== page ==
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Issue Date: January 2014 Issue


Erick Trickey

After a decade of depression, the clock at Short Vincent and East Ninth finally got fixed. The hands had stopped moving in October 1929, the same month as the Black Tuesday stock market crash. But on May 15, 1939, insurance company Great Lakes Life sent repairmen up a ladder to add its name to its new office building and get the gears ticking. Time, like Cleveland’s economy, restarted. “Again the wheels whirred rhythmically, the white faces shined and the hands moved steadily in their ceaseless journey,” the Cleveland Press reported that afternoon.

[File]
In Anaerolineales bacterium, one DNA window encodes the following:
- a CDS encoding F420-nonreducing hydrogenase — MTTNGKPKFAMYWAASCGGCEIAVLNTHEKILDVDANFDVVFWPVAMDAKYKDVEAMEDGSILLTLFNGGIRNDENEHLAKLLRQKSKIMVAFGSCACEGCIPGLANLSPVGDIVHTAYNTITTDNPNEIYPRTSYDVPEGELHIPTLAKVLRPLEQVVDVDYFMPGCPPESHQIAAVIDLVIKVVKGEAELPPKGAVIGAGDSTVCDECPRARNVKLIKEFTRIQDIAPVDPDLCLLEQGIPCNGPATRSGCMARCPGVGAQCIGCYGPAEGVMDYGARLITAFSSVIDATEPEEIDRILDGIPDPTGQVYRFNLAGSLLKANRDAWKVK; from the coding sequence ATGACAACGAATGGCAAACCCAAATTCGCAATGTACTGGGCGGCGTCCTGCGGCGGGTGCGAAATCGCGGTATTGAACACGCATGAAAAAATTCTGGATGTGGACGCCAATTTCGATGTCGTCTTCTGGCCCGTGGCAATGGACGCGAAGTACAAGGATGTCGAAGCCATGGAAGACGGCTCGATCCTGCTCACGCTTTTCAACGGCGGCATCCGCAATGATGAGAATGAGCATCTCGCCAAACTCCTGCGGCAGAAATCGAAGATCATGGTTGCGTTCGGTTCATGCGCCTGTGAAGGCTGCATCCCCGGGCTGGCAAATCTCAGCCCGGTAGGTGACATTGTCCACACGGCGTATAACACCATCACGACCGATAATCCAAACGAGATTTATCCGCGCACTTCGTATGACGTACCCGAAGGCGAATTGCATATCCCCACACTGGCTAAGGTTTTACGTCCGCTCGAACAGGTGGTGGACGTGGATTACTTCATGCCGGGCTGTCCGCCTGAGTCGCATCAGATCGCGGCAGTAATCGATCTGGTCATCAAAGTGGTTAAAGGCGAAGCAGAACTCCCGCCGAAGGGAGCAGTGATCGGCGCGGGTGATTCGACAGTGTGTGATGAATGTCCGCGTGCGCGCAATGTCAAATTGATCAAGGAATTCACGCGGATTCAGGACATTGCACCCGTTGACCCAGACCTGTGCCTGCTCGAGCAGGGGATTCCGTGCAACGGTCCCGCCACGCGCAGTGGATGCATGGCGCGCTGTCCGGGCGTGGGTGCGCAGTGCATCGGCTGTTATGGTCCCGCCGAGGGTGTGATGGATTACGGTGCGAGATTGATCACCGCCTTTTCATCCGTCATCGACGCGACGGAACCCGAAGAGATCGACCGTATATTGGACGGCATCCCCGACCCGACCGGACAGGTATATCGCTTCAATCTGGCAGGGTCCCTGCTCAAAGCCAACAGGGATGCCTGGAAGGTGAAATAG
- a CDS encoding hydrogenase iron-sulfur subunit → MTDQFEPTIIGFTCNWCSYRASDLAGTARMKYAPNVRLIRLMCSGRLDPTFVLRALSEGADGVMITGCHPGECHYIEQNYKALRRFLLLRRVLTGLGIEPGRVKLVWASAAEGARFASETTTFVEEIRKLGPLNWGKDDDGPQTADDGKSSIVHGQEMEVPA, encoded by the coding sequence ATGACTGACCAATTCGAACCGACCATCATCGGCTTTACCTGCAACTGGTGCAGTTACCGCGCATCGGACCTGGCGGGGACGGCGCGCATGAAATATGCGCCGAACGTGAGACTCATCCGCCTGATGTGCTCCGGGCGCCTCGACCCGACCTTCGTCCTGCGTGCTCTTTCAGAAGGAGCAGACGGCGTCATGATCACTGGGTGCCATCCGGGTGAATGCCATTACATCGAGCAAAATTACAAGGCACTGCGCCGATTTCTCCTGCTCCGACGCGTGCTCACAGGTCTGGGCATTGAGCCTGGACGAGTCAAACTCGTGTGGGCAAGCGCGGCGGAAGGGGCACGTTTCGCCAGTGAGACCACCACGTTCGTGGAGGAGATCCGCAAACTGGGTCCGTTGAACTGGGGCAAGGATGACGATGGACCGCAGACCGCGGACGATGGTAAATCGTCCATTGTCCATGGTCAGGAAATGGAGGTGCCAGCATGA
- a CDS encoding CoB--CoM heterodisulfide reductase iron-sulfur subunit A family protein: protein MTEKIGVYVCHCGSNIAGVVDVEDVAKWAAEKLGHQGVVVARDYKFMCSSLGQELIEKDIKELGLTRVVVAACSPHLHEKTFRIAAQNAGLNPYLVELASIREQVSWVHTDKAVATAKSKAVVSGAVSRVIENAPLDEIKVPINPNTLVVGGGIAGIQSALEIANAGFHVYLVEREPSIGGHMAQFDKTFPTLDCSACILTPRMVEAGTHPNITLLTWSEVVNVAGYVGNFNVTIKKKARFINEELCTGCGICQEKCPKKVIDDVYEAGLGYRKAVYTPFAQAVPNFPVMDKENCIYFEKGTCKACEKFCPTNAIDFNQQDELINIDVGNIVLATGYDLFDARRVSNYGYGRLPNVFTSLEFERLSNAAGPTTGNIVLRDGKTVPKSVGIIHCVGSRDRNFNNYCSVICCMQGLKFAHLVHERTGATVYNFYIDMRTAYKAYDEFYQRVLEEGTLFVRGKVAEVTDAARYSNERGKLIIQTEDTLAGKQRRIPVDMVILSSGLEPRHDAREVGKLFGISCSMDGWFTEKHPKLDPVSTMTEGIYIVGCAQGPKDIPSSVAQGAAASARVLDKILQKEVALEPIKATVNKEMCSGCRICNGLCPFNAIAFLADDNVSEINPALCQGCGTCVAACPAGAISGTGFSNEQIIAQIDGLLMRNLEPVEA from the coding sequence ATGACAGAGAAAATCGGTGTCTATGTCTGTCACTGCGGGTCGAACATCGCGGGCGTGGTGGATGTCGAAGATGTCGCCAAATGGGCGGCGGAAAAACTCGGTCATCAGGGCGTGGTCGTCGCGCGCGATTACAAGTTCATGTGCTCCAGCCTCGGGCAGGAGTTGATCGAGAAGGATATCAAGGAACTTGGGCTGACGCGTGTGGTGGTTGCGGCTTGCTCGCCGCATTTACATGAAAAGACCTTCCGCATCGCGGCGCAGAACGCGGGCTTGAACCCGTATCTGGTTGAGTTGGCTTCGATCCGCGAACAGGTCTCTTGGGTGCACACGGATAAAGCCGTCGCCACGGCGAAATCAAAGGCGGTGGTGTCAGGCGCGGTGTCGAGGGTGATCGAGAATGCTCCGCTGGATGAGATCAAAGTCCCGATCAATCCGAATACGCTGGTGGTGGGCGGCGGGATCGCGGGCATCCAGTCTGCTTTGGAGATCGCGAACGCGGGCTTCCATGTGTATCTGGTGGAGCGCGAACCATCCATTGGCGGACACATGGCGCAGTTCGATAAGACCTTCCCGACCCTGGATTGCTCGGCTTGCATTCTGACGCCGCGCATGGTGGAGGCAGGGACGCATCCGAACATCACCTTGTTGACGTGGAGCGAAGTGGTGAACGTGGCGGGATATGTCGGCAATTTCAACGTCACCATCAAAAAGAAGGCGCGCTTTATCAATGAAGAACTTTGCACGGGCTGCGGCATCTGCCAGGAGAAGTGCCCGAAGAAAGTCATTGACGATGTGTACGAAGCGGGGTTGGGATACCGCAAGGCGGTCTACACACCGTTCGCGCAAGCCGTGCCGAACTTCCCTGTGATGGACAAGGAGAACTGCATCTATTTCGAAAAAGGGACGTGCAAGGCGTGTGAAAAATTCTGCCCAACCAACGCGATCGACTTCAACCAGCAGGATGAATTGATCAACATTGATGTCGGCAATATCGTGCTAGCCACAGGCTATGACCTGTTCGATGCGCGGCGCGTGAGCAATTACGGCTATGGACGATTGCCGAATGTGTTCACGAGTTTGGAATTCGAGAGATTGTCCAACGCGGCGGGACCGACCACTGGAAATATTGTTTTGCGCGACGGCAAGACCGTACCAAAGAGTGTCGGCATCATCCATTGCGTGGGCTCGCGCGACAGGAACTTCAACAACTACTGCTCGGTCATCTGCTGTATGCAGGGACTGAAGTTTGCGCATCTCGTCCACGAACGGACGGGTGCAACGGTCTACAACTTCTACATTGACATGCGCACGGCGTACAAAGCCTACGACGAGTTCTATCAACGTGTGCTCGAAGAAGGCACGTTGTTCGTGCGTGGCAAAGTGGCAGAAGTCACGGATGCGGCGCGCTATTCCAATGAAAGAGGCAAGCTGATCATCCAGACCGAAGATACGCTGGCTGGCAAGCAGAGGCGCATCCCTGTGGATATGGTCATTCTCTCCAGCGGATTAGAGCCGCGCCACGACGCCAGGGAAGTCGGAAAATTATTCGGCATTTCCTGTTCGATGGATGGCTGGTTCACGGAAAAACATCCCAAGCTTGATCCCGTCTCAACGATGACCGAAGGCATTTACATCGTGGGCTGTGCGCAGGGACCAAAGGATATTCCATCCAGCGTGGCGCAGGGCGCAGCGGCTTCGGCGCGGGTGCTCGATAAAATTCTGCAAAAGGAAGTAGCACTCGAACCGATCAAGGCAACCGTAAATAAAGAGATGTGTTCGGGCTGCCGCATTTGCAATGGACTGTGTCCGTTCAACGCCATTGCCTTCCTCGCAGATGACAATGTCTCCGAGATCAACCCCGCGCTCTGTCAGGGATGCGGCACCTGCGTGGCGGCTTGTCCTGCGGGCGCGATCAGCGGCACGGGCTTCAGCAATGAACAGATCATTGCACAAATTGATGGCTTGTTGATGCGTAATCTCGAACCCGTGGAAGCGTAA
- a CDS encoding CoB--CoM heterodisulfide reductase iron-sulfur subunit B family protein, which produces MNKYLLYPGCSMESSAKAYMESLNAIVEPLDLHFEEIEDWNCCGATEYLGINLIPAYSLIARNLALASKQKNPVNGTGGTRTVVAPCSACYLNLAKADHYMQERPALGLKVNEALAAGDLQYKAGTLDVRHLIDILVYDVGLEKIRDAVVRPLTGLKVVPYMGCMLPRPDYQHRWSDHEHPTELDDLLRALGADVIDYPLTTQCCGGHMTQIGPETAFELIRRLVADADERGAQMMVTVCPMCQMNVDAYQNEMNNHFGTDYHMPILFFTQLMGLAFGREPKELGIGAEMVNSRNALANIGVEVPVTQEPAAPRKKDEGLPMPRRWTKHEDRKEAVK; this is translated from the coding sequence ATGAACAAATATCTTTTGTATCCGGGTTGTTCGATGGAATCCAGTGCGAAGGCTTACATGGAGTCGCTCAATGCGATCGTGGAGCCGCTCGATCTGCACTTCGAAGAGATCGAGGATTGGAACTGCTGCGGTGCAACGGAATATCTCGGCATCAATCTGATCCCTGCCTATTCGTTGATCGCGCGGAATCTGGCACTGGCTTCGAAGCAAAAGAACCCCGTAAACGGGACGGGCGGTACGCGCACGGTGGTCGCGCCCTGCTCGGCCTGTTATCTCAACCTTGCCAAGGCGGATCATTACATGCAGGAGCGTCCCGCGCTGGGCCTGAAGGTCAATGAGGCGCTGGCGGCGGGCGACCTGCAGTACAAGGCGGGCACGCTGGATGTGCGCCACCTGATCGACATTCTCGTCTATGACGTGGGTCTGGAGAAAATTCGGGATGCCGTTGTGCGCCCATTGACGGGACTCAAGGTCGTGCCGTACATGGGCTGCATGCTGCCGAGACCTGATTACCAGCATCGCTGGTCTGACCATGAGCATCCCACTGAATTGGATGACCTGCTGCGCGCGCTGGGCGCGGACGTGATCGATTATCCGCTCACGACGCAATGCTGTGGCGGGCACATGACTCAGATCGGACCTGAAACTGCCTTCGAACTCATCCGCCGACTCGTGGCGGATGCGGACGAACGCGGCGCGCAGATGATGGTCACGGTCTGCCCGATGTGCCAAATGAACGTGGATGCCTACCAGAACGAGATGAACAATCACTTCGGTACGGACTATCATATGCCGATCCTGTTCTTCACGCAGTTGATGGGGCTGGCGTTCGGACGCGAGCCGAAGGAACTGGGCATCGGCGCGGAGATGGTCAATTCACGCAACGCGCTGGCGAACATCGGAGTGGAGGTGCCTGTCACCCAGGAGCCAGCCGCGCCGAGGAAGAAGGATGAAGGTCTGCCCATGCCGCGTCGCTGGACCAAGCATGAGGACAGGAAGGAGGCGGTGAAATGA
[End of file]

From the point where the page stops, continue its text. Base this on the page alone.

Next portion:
The newspaper closely cropped this photo to the clock and ladder. But the full image shows as rich a view of 1939 Cleveland as we’ll ever see. The cars and trucks still look much like those carved earlier in the decade into the stone hands of the Lorain-Carnegie Bridge’s Guardians of Traffic. A man stands inside the cigar store window to clean the glass. Young women lean out of the third-floor window to watch the clock-repairers. An unpublished photo, taken from that upper window, shows the dark-coated man inside the clock, hat off to reveal his thin, sandy hair, a cigarette dangling from his mouth. He gazes straight at the photographer — two men watching each other work.

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